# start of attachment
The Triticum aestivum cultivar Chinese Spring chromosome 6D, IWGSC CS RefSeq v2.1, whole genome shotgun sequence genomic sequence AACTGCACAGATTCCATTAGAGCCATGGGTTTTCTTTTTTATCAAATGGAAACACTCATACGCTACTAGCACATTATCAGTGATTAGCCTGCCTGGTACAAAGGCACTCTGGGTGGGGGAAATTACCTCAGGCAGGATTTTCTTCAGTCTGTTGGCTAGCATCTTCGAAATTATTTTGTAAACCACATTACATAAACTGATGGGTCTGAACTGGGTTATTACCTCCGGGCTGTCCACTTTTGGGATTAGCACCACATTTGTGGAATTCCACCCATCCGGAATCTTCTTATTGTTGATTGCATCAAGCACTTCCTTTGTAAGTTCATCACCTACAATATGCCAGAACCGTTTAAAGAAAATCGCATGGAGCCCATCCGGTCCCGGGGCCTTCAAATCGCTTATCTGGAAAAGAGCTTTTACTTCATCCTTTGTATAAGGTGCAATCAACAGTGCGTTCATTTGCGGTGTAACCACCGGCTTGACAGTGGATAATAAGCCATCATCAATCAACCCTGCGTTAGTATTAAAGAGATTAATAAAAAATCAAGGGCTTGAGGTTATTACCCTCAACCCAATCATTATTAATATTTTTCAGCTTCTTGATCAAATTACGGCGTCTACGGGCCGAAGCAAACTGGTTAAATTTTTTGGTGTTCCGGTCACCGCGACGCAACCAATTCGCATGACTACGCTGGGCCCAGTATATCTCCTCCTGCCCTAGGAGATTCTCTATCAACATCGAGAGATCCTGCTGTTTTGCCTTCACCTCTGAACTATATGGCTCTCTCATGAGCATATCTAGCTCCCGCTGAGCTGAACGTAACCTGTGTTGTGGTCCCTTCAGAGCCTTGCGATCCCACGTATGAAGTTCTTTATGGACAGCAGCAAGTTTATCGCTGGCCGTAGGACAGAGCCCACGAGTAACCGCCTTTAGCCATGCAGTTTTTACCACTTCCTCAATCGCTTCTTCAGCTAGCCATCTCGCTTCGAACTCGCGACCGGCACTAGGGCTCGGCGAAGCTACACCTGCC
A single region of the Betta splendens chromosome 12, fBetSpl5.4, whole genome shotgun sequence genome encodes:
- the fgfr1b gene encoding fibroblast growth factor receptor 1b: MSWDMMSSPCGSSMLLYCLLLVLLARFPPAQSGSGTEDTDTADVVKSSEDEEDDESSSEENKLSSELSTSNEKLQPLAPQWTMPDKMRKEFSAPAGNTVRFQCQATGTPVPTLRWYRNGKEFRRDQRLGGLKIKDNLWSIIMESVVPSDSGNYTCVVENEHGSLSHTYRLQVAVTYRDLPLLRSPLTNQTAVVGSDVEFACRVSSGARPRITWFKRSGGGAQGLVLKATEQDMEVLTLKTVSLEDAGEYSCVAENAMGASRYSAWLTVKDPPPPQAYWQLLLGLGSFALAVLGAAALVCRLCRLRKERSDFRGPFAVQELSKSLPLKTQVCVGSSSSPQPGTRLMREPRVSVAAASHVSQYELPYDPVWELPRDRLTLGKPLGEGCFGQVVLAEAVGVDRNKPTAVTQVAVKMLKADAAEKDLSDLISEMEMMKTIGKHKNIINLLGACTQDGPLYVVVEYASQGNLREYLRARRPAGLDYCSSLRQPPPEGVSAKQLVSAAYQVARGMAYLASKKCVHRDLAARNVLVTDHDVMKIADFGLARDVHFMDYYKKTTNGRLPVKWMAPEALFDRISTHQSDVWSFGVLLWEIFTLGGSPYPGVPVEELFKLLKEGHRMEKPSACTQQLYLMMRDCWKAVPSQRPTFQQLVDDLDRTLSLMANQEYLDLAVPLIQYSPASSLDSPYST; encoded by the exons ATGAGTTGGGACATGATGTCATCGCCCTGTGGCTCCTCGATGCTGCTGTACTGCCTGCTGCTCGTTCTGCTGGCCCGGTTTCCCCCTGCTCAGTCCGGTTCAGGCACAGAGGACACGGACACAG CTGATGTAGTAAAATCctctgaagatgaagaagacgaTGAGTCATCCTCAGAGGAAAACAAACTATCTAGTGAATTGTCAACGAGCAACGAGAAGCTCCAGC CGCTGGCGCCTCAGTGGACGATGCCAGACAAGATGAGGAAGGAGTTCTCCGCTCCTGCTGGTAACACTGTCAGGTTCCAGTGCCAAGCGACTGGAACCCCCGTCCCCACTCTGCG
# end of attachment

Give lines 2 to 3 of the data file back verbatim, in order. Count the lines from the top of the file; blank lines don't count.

A single region of the Betta splendens chromosome 12, fBetSpl5.4, whole genome shotgun sequence genome encodes:
- the fgfr1b gene encoding fibroblast growth factor receptor 1b: MSWDMMSSPCGSSMLLYCLLLVLLARFPPAQSGSGTEDTDTADVVKSSEDEEDDESSSEENKLSSELSTSNEKLQPLAPQWTMPDKMRKEFSAPAGNTVRFQCQATGTPVPTLRWYRNGKEFRRDQRLGGLKIKDNLWSIIMESVVPSDSGNYTCVVENEHGSLSHTYRLQVAVTYRDLPLLRSPLTNQTAVVGSDVEFACRVSSGARPRITWFKRSGGGAQGLVLKATEQDMEVLTLKTVSLEDAGEYSCVAENAMGASRYSAWLTVKDPPPPQAYWQLLLGLGSFALAVLGAAALVCRLCRLRKERSDFRGPFAVQELSKSLPLKTQVCVGSSSSPQPGTRLMREPRVSVAAASHVSQYELPYDPVWELPRDRLTLGKPLGEGCFGQVVLAEAVGVDRNKPTAVTQVAVKMLKADAAEKDLSDLISEMEMMKTIGKHKNIINLLGACTQDGPLYVVVEYASQGNLREYLRARRPAGLDYCSSLRQPPPEGVSAKQLVSAAYQVARGMAYLASKKCVHRDLAARNVLVTDHDVMKIADFGLARDVHFMDYYKKTTNGRLPVKWMAPEALFDRISTHQSDVWSFGVLLWEIFTLGGSPYPGVPVEELFKLLKEGHRMEKPSACTQQLYLMMRDCWKAVPSQRPTFQQLVDDLDRTLSLMANQEYLDLAVPLIQYSPASSLDSPYST; encoded by the exons ATGAGTTGGGACATGATGTCATCGCCCTGTGGCTCCTCGATGCTGCTGTACTGCCTGCTGCTCGTTCTGCTGGCCCGGTTTCCCCCTGCTCAGTCCGGTTCAGGCACAGAGGACACGGACACAG CTGATGTAGTAAAATCctctgaagatgaagaagacgaTGAGTCATCCTCAGAGGAAAACAAACTATCTAGTGAATTGTCAACGAGCAACGAGAAGCTCCAGC CGCTGGCGCCTCAGTGGACGATGCCAGACAAGATGAGGAAGGAGTTCTCCGCTCCTGCTGGTAACACTGTCAGGTTCCAGTGCCAAGCGACTGGAACCCCCGTCCCCACTCTGCG